Johne’s Disease: What have we learned from our Demonstration Herd Project? (Part 1)

William Shulaw DVM, Beef and Sheep Extension Veterinarian, Ohio State University

In late 2003, the USDA provided funding for interested states to participate in the National Johne’s Disease Demonstration Herd Project. The primary objective of the project is to evaluate the long-term effectiveness and feasibility of various management-related disease-control measures for Johne’s disease on dairy and beef cattle operations. Secondarily, the program has provided for educational opportunities for producers and veterinarians highlighting diagnostic testing and management and control strategies. Currently, 17 states with 66 dairy herds and 22 beef herds participate in the program. Ohio enrolled three herds in the summer of 2004, one dairy herd and two beef herds.

In Ohio, the beef cattle herds have been tested by individual animal fecal (manure) culture and blood serum ELISA testing every spring and fall since the fall of 2004. In addition to the individual animal tests, samples of the farm environment have been taken for culture of the causative bacteria; udder skin surfaces have been sampled for culture; and individual animal fecal samples have been pooled in groups of five for culture. Several other “spin off” projects have also been conducted. A large amount of data has accumulated as well as a number of observations concerning management of the disease. So after four years of intensive testing in Ohio, what are some of the things we learned?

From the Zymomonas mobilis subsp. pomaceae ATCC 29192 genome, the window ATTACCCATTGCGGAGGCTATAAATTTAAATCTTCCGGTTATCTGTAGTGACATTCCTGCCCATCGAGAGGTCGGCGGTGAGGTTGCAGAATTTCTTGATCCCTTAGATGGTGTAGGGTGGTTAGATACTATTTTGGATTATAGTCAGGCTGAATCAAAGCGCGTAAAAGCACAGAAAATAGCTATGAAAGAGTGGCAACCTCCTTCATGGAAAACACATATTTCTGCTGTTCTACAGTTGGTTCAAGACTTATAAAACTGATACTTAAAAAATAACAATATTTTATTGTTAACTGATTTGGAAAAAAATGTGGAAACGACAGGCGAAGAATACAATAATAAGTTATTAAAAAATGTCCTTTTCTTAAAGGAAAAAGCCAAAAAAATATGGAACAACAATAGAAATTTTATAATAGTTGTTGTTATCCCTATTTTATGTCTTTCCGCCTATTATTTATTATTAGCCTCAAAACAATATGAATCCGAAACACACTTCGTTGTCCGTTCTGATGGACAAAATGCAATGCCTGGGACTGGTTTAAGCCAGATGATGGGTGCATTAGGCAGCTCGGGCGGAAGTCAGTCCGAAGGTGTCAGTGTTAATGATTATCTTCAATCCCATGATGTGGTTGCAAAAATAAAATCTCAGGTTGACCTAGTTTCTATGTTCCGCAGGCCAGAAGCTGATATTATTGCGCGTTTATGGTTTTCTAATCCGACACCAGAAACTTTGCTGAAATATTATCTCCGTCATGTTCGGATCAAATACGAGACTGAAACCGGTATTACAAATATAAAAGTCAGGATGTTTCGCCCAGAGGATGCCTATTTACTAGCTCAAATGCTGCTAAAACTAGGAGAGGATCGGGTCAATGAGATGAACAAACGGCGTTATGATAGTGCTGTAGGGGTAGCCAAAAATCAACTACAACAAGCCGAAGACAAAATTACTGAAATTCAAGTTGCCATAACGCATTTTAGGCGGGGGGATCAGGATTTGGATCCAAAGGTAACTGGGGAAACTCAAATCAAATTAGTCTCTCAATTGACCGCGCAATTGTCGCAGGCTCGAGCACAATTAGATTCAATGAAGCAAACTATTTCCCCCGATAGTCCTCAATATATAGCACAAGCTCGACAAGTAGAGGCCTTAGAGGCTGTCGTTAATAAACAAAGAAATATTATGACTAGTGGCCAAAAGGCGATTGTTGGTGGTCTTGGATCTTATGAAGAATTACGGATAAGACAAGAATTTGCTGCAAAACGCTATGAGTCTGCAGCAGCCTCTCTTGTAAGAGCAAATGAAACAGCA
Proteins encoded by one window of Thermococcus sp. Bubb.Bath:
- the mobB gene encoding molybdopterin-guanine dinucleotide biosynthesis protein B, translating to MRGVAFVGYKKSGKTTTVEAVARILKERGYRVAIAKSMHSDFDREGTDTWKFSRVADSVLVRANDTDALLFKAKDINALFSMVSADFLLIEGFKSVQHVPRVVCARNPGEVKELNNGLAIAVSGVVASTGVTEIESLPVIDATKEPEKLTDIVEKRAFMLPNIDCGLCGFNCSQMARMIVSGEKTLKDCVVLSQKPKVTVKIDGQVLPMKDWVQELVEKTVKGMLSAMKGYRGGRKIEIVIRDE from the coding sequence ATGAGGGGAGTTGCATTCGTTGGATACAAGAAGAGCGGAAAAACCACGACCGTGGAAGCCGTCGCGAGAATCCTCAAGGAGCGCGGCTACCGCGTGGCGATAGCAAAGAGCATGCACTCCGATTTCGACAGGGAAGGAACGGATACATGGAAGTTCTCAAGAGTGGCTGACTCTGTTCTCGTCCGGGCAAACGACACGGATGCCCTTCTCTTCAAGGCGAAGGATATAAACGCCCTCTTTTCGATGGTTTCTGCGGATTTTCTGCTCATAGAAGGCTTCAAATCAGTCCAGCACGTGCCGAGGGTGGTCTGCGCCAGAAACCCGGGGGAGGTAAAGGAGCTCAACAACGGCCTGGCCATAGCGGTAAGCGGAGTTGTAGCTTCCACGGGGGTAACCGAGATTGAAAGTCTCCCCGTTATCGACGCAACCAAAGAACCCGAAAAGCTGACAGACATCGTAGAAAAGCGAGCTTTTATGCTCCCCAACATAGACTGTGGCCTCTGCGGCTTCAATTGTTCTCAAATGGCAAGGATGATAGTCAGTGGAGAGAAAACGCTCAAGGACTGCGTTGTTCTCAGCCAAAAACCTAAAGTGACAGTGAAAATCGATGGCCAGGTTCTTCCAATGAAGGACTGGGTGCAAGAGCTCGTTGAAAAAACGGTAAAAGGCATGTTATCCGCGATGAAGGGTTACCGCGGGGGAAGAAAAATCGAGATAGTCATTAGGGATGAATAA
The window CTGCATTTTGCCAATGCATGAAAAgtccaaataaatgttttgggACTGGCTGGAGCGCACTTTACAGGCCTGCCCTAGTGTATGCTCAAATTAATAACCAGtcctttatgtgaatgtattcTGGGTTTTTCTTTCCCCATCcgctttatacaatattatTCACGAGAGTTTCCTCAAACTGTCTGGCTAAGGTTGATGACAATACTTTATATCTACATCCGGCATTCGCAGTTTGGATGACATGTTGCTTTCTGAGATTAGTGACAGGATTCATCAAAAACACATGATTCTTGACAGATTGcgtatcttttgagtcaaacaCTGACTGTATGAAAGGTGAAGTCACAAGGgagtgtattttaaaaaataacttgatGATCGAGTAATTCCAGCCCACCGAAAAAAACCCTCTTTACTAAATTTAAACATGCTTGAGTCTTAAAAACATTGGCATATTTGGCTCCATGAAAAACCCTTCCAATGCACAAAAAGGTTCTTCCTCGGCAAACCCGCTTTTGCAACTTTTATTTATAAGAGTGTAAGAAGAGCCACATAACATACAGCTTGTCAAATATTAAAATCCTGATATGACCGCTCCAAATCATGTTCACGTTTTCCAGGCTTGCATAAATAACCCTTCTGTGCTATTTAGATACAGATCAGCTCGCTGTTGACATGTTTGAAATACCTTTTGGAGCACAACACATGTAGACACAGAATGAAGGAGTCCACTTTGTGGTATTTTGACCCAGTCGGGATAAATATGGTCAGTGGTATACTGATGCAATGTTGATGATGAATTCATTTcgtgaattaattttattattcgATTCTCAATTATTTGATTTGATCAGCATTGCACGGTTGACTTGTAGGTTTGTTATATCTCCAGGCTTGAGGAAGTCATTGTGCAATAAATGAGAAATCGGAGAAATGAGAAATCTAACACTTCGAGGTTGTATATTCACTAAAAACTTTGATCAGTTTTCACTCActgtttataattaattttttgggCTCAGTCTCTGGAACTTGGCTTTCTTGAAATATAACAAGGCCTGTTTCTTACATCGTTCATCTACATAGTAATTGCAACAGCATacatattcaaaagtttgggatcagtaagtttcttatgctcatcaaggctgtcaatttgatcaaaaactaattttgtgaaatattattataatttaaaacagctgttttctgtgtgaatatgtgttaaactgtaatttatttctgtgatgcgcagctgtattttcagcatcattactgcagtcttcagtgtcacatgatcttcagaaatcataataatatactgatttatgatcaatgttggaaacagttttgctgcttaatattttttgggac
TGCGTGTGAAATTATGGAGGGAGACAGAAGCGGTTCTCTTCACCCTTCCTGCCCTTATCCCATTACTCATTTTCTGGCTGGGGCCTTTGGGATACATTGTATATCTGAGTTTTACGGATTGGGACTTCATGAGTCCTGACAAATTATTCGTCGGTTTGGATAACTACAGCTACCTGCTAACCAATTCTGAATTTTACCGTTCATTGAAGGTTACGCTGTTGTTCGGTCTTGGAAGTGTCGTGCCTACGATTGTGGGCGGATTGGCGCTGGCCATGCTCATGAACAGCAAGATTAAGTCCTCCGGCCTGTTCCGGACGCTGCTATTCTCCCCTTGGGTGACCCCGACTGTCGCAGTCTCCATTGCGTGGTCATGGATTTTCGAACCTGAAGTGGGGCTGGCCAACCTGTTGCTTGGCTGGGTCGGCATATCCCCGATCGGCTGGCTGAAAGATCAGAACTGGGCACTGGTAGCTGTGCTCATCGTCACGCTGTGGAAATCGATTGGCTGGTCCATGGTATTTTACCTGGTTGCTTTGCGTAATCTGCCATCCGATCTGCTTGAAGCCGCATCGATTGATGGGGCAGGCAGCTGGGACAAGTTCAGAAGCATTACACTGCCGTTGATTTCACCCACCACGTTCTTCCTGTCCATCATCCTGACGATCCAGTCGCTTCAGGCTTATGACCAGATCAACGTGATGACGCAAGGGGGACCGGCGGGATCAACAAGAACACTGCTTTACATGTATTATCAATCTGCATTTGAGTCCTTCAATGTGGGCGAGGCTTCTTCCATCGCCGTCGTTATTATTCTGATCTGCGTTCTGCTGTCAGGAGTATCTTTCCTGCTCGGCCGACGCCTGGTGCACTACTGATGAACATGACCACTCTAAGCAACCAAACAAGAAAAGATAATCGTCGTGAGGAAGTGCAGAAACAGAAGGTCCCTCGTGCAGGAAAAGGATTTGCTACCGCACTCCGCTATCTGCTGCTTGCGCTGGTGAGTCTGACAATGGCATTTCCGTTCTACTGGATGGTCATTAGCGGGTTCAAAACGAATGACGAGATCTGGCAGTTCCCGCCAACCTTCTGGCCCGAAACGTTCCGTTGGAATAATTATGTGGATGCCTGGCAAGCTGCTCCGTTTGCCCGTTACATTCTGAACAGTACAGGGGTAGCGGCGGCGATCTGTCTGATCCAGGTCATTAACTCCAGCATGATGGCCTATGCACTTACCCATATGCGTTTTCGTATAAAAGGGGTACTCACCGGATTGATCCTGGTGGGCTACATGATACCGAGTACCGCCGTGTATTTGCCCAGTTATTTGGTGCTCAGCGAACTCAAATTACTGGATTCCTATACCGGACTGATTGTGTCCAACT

Cows shedding Mycobacterium avium subspecies paratuberculosis (MAP – the cause of Johne’s disease) in their manure contaminate the environment with these bacteria which are then ingested by susceptible calves. After an incubation period of several months to several years, these animals may show the classic signs of weight loss and diarrhea and pass large numbers of MAP in their manure. However, most animals shed MAP for months to years before they show any signs of disease. We have known these things for a very long time. Nevertheless, we have only recently begun to appreciate just how many of these bacteria are actually being shed by some cows and how severely the environment can become contaminated. The environmental samples and udder and teat skin samples we have collected show just how severe this can be.